Let me put it this way. If I could have gotten the performance that I wanted from the standard Sheridan valve system and the way it is arranged inside the gun, I would not have needed to make a new gun at all. Keep in mind that a Stroker is little more than a SHERIDAN/PMI standard pistol that we install our automation system into. During the conversion process, we also work on the valving but there is only so much you can do in the space available.
The performance characteristics of the Typhoon are derived from a gun that I built for myself back in the OLD days when Tournament play was 12 gram pumps and 15 man teams. Nelson based guns were a favorite; primarily because they could be made so much more efficient than the Sheridan based guns for a plethora of reasons. A stock Sheridan could only be expected to get about 15 usable shots out of a 12 gram if that. I could work over the valve and barrel and get them up to about 25 shots per cart. under good conditions but that still wasn't near good enough for me. Some serious thought as to what it would take to keep leading the arms race,a dogged determination to have the most effective gun on the field, some seriously dedicated R&D, a little trial and error and plenty of cussing, led me to the conclusion that it simply could not come to be with a normal Sheridan valve system, no matter what or how much I did to it. I also noticed that the more efficient that I got them, the more consistent and the more accurate they got.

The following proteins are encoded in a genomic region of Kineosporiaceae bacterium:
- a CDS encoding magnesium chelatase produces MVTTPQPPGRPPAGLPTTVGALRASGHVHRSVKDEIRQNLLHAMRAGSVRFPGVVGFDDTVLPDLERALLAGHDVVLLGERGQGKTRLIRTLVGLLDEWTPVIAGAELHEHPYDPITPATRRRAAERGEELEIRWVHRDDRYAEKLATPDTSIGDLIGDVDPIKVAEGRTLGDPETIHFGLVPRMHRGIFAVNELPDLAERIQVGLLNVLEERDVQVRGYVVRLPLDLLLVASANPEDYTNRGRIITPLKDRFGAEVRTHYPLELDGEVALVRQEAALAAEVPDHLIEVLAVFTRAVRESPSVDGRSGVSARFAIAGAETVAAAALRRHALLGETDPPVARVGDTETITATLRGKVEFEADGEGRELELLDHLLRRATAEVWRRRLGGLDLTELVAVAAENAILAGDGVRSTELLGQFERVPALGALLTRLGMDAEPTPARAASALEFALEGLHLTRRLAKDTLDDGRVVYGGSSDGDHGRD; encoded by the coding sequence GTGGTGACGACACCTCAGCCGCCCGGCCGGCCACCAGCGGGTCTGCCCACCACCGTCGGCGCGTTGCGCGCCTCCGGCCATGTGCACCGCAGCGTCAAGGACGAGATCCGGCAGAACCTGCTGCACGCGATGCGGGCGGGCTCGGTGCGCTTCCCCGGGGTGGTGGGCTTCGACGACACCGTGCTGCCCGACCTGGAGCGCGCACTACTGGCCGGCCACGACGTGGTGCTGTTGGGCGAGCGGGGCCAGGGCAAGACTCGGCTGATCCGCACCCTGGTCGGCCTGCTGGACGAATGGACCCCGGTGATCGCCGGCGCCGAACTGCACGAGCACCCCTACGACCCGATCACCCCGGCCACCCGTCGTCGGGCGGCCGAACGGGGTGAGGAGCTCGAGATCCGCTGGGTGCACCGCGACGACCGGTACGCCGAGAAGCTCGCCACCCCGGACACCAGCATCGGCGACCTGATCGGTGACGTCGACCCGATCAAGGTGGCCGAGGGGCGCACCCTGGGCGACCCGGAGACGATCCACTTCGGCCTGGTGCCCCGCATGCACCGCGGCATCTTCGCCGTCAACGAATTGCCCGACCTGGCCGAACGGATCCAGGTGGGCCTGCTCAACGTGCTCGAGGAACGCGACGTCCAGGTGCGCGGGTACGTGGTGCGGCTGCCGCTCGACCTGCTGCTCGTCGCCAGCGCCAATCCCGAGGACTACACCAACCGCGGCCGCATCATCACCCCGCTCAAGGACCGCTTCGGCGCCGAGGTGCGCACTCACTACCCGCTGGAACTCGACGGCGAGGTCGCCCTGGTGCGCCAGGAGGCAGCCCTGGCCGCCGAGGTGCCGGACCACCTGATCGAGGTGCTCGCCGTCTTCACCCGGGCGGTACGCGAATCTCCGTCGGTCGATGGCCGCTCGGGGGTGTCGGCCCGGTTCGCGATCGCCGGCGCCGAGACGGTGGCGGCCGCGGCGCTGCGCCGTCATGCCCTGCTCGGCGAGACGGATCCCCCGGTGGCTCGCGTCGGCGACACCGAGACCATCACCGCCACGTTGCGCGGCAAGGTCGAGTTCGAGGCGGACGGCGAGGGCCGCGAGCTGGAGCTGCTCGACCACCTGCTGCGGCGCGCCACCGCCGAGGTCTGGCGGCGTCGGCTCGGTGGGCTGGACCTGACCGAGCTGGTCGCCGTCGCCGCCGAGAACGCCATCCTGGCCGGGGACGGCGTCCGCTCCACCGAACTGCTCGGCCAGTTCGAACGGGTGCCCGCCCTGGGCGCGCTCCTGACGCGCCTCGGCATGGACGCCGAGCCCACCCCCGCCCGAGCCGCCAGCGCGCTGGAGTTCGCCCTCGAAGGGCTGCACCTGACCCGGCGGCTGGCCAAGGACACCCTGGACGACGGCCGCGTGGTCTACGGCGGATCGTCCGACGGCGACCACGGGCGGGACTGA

The question that I was driven to find the answer to was and still is: "What is it going to take to get there." What it took was designing/engineering a balanced valve system that would maximize efficiency and maintain consistency throughout the constantly changing pressure environment of CO2. *The problem with the new valve was that it wouldn't fit into a Sheridan so I had to build a gun to put it in and a barrel that would allow it to reach it's potential. I named the gun Paladin and I could easily expect 30-35 effective shots or more from a 12 gram cart even under the worst conditions. ( as a matter of fact; during a test/demonstration held at the offices of APG mag. for the then editor, Brian Imada, the gun was able to fire 59 balls from a single 12 gram in just over 15 minutes, indoors at 74 degrees. The 59th ball came out at 161 and there wasn't enough gas left to get the 60th ball out of the barrel. This is the gun that the Typhoon is based on.
As compared to the Sheridan setup, the valve chamber volume is much larger, a lighter hammer travels almost three times as far before striking the valve, there is no pre-load force on the valve when the hammer is forward and each burst of gas is allowed to reach it's full potential.
They are nowhere near the same. You decide which is best.